The message that the environment was worth preserving for its own sake was in every frame, he said. From his mentor and former college professor, the photographer Jerome Liebling, he learned that "images are not wallpaper for narration. You should be able to turn the sound off and feel the story."

Born in New York City and raised in Scarsdale, Mr. Sherman spent two years each at the University of Copenhagen and Hampshire College in Massachusetts, meaning to be a photographer.

Fellow Artists

The latter college taught photography and film as a combined sequence, with an emphasis not so much on technique as on understanding how humans react to images. So, like the other art students, he took film classes.

He made some life-altering connections in the process. Mr. Liebling, a member of the Photo League in the 1940s and a pioneer of photography as the basis for visual arts education, founded the photography and film department at Hampshire.

Ken Burns, the acclaimed maker of historical documentaries, including "The Civil War" and "Baseball," was his roommate. Buddy Squires, an award-winning cinematographer, was likewise a college friend.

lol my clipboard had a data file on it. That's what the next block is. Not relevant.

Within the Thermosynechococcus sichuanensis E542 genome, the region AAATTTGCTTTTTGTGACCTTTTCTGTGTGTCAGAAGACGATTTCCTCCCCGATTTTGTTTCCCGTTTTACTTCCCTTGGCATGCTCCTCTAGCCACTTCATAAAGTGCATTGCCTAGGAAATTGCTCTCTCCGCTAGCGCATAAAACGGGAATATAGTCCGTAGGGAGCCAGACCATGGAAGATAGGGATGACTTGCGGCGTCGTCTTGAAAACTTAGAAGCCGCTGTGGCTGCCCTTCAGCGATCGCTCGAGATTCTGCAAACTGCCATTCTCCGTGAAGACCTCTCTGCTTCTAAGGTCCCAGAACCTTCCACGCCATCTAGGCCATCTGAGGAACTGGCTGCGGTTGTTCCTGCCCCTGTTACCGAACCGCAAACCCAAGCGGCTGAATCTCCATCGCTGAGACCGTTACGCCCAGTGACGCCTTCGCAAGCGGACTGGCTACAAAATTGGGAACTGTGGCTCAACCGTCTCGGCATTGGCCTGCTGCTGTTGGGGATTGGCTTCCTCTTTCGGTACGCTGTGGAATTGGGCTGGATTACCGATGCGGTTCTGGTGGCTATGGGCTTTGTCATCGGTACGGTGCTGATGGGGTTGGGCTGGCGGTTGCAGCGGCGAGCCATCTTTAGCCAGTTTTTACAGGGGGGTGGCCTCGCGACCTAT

Though he focuses primarily on documentary filmmaking, Mr. Sherman did become a photographer too, most recently shooting portraits of the extended Lester family of Poseyville and Round Swamp Farm to illustrate a piece on authentic Bonacker food, farming, and fishing for this month's Saveur magazine.

(Mr. Sherman's wife, Dorothy Kalins, is Saveur's editor-in-chief. They share a house on the west shore of Three Mile Harbor with Lincoln and the occasional flock of visiting swans.)

In 1976, after college graduation, Mr. Sherman, Mr. Burns, and Mr. Squires started Florentine Films, named optimistically for "a renaissance in film-making" as much as for Florence, Mass., where it all began. They made money at first by working as crew members on British and European television projects, working for per diem pay.

On-The-Job Training